From there, that’s where doors open and their hearts will be open to you. Wherever that you’re at, just begin from there. 

Hwei Shuean: It’s about living out the gospel wherever we are. Evangelism starts from us, the way we present ourselves, the way we live. It’s in the everyday things at school; we carry Christ wherever we go. 

Joel: It’s a matter of overflow. When your spiritual life is strong, that bleeds into your everyday life as well. 

How do you manage your time between leading a prayer group and academics and CCA?

Jaryl: Giving up the things that we like — that is the price of a revivalist. Revival comes at a cost, and it’s not cheap.

Sometimes, it means you’re going to have to give up a bit of your study time just to minister to your friend. Sometimes it means you’ll get 3 hours of sleep in a night because you need to help someone.

Sometimes that might even mean not pursuing a romantic relationship, choosing to keep your eyes focused and fixed on the Lord instead.

If you feel called to do this (starting/leading a prayer group) then I want to encourage you to form a list of your priorities. Because sometimes when we say, “I have no time”, what we’re really saying is “I have no heart for this” — and that’s okay.

It’s okay to say “I have no heart for this” if God never called you to this. But how you spend your time really shows you where your heart is.

How can we keep encouraging our peers to come for prayer group even when they don’t want to?

Hwei Shuean: To encourage them to come, we have to have first journeyed with them in their walk with God.

Besides that, there must be conviction in prayer. Without a conviction or desire to pray, there’s little meaning in simply showing up prayer meetings.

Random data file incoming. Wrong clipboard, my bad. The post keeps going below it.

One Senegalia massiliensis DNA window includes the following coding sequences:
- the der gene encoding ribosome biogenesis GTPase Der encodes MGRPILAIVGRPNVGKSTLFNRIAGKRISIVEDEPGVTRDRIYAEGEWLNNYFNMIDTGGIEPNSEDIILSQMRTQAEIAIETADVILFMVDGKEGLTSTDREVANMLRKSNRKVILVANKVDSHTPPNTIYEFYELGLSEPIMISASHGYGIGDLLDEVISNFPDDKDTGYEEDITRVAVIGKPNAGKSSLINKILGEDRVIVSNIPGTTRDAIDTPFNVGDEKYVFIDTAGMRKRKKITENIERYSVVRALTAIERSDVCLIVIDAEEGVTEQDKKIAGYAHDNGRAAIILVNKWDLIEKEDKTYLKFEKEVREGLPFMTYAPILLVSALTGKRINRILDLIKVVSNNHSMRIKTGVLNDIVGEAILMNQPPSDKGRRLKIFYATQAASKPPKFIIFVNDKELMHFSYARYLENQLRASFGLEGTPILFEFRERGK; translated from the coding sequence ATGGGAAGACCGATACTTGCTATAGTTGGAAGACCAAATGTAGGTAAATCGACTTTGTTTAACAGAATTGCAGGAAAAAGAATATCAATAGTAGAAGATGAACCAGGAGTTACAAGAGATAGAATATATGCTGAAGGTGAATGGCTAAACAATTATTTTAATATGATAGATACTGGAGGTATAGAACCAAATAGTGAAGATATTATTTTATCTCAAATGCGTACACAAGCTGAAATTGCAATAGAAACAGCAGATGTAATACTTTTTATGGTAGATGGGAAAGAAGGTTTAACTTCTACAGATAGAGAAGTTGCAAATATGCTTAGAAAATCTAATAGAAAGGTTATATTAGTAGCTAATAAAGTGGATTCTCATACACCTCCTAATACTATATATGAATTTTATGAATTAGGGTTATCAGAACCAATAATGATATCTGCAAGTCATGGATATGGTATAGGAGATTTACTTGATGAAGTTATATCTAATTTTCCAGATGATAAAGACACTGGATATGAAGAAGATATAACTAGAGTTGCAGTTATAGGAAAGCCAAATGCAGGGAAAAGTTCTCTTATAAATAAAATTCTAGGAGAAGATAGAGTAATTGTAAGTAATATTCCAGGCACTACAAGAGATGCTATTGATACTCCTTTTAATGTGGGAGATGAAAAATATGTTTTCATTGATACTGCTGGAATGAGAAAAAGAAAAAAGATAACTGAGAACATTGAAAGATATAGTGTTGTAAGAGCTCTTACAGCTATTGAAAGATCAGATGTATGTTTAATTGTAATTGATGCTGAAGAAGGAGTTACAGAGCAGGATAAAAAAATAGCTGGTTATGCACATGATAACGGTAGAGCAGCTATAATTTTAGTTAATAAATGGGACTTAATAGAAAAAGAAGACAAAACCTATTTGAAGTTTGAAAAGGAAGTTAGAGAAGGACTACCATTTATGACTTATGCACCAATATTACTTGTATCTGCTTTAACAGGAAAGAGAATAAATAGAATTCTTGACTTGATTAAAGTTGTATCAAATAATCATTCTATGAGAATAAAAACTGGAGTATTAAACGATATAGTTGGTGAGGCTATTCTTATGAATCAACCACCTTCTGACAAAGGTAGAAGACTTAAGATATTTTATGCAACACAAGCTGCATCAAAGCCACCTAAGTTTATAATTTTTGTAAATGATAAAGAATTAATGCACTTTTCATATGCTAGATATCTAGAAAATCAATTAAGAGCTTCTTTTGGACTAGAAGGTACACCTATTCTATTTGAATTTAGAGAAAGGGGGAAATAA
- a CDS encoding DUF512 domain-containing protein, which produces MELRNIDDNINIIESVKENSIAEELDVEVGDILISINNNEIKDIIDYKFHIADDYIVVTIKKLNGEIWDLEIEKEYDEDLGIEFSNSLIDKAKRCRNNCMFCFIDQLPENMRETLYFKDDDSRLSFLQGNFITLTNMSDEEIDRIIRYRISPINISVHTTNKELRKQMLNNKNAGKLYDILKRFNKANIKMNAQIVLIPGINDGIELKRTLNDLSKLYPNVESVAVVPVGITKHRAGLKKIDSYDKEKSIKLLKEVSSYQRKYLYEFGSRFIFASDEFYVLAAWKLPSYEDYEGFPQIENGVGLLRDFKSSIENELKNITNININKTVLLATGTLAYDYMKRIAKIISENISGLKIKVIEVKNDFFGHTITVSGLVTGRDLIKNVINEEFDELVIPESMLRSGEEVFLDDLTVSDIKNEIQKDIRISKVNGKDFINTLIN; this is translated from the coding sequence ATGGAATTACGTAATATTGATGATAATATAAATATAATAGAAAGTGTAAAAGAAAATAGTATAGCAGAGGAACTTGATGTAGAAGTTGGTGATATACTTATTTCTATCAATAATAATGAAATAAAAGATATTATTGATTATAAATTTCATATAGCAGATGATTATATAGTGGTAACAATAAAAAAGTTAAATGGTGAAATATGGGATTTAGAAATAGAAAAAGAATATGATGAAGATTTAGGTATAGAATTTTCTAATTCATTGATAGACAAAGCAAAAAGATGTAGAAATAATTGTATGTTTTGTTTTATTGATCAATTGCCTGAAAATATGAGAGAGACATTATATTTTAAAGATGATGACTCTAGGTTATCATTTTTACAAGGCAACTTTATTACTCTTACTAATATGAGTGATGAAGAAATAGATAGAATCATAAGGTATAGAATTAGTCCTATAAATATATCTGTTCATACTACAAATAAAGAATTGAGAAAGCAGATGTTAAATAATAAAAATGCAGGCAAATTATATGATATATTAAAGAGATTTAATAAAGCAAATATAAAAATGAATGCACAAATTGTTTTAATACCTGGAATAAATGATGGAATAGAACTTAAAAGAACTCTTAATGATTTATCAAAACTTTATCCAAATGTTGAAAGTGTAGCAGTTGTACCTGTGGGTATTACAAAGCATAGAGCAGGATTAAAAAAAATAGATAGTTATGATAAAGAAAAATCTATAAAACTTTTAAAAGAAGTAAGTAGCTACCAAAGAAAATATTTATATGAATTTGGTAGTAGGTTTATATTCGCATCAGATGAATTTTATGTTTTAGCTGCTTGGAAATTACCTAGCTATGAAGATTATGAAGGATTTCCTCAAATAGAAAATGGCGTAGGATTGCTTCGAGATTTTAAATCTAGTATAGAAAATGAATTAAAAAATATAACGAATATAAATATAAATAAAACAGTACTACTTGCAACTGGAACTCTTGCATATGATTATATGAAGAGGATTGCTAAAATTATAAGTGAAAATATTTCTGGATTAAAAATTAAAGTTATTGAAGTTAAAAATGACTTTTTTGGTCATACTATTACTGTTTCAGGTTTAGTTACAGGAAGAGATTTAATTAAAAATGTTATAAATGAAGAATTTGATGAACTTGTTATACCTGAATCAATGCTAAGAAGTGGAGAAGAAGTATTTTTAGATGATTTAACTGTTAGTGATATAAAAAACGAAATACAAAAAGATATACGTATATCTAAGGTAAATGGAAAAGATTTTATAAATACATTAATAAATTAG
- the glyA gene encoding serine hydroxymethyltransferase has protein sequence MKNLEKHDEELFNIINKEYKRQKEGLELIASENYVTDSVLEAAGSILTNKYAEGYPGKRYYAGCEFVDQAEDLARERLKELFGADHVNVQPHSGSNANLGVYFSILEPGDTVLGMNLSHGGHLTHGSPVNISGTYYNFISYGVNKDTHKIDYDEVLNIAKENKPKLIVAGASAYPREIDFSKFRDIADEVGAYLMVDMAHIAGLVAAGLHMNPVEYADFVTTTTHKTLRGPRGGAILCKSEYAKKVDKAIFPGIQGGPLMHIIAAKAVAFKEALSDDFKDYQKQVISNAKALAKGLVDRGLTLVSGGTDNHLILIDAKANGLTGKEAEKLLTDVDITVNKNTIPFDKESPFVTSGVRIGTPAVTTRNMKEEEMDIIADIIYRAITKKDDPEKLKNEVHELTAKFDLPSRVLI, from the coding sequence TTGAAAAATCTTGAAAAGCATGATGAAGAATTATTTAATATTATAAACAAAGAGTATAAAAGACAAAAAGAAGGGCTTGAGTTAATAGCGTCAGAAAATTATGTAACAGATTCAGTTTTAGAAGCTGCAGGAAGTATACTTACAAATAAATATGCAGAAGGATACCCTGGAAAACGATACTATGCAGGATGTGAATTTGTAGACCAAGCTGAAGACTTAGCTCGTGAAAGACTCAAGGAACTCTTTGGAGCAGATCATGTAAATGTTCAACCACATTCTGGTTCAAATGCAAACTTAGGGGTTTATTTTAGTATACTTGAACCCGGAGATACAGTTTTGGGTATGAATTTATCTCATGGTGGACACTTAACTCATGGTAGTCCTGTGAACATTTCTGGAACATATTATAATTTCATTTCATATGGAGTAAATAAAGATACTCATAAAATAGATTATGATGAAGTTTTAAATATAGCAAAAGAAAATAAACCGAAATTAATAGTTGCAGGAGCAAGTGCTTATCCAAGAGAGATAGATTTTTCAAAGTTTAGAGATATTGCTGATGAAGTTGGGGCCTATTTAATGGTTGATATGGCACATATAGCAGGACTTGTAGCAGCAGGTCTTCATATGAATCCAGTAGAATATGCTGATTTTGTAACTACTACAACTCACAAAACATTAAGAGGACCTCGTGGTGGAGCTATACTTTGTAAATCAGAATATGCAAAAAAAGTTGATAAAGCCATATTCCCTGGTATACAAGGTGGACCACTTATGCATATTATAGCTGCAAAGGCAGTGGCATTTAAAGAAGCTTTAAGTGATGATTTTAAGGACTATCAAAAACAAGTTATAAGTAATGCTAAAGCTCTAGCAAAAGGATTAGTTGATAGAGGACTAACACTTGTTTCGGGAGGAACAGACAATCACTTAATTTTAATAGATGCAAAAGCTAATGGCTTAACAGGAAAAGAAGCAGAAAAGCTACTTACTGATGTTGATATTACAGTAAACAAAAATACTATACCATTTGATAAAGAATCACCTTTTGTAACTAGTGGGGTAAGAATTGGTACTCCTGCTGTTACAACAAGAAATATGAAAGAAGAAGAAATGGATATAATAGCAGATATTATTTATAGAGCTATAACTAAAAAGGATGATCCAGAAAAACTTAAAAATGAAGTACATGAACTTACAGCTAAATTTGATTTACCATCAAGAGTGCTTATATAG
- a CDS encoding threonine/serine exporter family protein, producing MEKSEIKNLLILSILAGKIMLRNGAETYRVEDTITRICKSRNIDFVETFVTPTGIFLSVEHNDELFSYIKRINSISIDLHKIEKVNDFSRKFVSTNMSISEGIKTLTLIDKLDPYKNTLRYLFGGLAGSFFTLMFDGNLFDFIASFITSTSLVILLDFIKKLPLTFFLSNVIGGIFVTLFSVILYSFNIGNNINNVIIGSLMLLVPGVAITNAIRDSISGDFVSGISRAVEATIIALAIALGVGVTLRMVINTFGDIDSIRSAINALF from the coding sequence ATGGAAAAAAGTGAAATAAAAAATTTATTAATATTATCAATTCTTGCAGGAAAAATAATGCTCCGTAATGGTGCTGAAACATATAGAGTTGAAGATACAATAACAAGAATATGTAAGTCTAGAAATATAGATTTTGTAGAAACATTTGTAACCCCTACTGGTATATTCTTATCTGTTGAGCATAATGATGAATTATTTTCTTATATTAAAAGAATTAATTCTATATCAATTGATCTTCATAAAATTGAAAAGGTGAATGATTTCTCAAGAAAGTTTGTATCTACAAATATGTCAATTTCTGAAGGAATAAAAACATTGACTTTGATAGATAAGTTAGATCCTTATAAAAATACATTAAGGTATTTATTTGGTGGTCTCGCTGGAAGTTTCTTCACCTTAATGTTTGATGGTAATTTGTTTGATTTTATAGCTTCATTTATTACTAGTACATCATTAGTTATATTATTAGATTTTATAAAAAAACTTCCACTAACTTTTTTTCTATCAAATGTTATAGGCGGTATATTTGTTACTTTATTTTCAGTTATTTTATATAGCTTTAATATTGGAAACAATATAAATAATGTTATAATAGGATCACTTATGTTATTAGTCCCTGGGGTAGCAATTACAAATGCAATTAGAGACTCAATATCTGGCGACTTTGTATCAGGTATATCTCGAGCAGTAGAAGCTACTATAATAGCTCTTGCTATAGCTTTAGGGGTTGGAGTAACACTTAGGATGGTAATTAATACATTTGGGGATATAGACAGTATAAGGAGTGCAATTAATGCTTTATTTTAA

Elijah: Wanting them to come is one thing. Praying for them to receive a conviction and revelation of prayer’s importance is another.

When the Holy Spirit reveals the importance of prayer to them in a personal way, it’s not something anyone can take away. They will then come because they themselves see the importance of prayer. 

So it comes back to being intentional, ministering to them, caring for them — whether or not they’re attending prayer group.  

Joel: Trust in the Lord’s ability to turn hearts.

The main thing is to draw the line between being their friend and where we’re supposed to let go.

Sometimes the answer is to simply let them go on their own journey — to discover for themselves that they cannot make do without God.

We don’t interfere, but we do intercede. We pray for them.

The prodigal son’s father stood waiting outside his house for his child’s return. Similarly, we too should hold an expectancy, that one day they’ll be saved. 

What are some lessons you’ve learnt along the way?

Hwei Shuean: Don’t hesitate to do what the Lord has called you to do. The Lord will empower you if He has called you to it. Go forth, in His strength, to do what He has called you to do. 

Joel: Even if you are two or three, a prayer group can still be powerful. Find kingdom friends. Find people with the same heart.

How do I reach out to backslidden believers?